Pregnancy: Eating During Pregnancy

Pregnancy test resultYou may have heard that there is a special diet that you should follow when you are pregnant. While it is true that there are some foods that are best avoided, generally speaking you don’t have to make any big changes to what you eat or drink as long as you are getting a variety of healthy foods. It is important that you get enough nutrients and fluids to support your health and your growing and developing baby.

What foods do I need to avoid?

When thinking about foods to avoid during pregnancy, it is important to think about food safety. There are certain foods that are more likely to contain harmful bacteria; these foods might make a healthy person feel unwell, but can cause more severe effects in someone with a compromised immune system or a pregnant person or developing fetus. These foods include:

  • Raw or undercooked meat or fish such as sushi, sashimi, or poke made from raw fish, raw oysters, meat such as steak or hamburger cooked rare or medium rare, carpaccio, tartare.
  • Undercooked or raw eggs such as in cookie dough
  • Cold hot dogs and deli meat; these are fine to eat as long as they have been heated to steaming
  • Raw sprouts; these are also fine as long as they have been cooked thoroughly. Pay attention to the news or sign up for FDA alerts to learn about fruit or vegetables that may have been recalled due to a bacteria outbreak.
  • Raw or unpasteurized dairy products such as raw milk, soft raw cheese (check the Nutrition Facts Label to see if a cheese was made using pasteurized milk)

Make sure to pay attention to general food safety guidance as well while you are pregnant, such as washing your hands before eating, keeping perishable foods at a safe temperature, and cooking fish and meat to a safe internal temperature.

The other category of food to pay attention to during pregnancy is fish. Certain types of fish that tend to live lower in the water naturally have higher levels of mercury. These fish to avoid when pregnant include shark, swordfish, marlin, king mackerel, orange roughy, and tilefish.

What should I be eating?

While pregnant, try to eat a variety of food including plenty of colorful fruits, vegetables, and a variety of whole grains, protein foods, and fat sources. Variety means that you are getting different foods for each meal and it is changing daily. This gives your body a chance to get lots of diverse, important nutrients. For example, for protein instead of having chicken for dinner each night, you might have fish one night, tofu or beans another night, pork the next night, etc. For whole grains one night might be whole wheat pasta, the next night quinoa, the next night brown rice.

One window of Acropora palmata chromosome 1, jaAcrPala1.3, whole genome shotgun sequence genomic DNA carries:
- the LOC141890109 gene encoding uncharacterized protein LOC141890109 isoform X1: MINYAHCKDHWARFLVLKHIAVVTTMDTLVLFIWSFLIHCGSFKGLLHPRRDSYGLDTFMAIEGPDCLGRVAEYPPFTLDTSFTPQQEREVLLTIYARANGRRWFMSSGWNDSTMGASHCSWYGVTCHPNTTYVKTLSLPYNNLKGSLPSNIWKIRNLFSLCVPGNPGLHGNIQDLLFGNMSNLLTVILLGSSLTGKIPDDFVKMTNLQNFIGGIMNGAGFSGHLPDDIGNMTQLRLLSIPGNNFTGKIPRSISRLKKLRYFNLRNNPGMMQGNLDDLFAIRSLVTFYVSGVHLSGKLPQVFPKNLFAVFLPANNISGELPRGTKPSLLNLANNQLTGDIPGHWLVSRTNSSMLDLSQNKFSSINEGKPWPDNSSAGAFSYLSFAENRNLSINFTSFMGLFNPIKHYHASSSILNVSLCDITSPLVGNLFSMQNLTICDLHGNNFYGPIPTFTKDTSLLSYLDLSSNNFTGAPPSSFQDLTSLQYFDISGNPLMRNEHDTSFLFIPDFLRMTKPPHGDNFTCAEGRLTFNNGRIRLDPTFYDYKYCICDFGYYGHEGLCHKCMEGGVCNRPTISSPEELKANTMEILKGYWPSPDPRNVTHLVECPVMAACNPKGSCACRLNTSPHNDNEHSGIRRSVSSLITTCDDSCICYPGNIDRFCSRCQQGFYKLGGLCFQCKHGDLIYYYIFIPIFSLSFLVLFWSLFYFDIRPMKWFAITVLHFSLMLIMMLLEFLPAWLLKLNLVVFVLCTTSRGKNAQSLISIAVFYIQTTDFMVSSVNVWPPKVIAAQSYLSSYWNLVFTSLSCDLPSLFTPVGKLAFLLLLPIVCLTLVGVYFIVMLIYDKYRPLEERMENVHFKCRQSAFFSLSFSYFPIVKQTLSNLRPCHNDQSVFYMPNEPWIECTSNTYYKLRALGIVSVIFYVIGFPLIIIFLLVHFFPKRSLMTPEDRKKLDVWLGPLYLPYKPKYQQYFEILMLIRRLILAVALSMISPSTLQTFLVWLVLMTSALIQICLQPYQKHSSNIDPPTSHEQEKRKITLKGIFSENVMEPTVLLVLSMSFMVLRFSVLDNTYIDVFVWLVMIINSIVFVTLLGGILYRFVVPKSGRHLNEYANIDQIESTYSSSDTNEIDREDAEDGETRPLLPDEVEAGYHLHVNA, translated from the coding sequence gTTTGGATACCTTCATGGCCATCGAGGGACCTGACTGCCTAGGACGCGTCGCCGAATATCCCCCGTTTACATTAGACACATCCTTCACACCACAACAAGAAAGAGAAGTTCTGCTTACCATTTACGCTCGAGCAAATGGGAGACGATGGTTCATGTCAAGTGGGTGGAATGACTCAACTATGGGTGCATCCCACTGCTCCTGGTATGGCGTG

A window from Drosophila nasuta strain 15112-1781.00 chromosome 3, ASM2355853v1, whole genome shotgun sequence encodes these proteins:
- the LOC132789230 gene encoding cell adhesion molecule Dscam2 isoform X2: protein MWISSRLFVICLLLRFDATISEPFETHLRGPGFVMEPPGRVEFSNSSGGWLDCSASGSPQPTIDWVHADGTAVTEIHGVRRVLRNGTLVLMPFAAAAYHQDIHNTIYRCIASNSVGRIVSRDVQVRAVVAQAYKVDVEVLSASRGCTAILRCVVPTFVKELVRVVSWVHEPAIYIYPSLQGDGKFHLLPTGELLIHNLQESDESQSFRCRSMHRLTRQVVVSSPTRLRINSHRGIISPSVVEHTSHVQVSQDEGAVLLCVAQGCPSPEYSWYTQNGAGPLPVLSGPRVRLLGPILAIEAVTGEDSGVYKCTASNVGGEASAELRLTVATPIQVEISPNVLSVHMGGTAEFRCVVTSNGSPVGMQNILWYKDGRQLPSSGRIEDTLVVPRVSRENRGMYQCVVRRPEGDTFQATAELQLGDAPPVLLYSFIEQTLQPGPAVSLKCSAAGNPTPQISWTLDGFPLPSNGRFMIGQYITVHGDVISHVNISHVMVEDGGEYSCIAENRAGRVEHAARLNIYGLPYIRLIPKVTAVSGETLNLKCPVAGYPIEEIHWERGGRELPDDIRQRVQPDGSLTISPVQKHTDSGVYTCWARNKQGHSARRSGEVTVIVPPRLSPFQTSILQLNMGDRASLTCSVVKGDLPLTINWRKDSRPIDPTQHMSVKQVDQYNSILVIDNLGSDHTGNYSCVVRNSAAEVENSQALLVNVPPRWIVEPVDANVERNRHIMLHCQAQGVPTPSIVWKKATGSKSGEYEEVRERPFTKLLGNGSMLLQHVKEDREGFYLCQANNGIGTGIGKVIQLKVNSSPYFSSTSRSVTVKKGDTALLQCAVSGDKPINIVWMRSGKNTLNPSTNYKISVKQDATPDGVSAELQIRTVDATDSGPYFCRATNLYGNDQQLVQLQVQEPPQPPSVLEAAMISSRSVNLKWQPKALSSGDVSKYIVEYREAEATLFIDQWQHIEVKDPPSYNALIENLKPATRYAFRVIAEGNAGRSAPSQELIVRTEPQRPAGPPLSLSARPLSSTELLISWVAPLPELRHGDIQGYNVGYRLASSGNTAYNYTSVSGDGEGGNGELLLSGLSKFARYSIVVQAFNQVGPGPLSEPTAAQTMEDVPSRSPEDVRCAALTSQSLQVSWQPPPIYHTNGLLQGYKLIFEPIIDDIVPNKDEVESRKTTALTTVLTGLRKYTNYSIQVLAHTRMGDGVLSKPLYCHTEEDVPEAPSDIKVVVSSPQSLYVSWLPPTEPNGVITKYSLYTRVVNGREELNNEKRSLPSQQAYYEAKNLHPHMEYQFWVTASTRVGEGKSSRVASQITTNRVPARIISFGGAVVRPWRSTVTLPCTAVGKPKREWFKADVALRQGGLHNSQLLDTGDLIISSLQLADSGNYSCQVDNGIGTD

Folic acid, found in green leafy vegetables and fortified foods such as breakfast cereals, is especially important during the first few weeks of pregnancy. Iron, calcium, and vitamin D are also important nutrients during pregnancy and can be found in a variety of foods in addition to a prenatal vitamin.

A pregnant person has increased caloric needs, and you may be hungrier during this time, especially during the second and third trimesters. Calorie needs increase by around 350-500 calories/day during the second two trimesters.

What should I be drinking?

Fluid intake is important to stay hydrated during pregnancy. Getting enough water can also help prevent or alleviate symptoms of some common pregnancy related side effects like heart burn and constipation.

Any amount of alcohol and high levels of caffeine should be avoided during pregnancy.

What if I feel sick?

As your body’s hormones fluctuate, it is normal to feel aversions to certain foods as well as feeling nauseous or having heartburn, reflux, or other symptoms that affect appetite. Depending on your symptoms and what appeals to you in the moment, try to ensure that you’re getting enough food and fluids without worrying too much about the nutritional breakdown. Generally, foods that are easier to digest such as plain crackers, rice, bananas, toast, and applesauce can help an upset stomach. Be sure to tell your health care provider if you’re unable to keep any food or fluids down.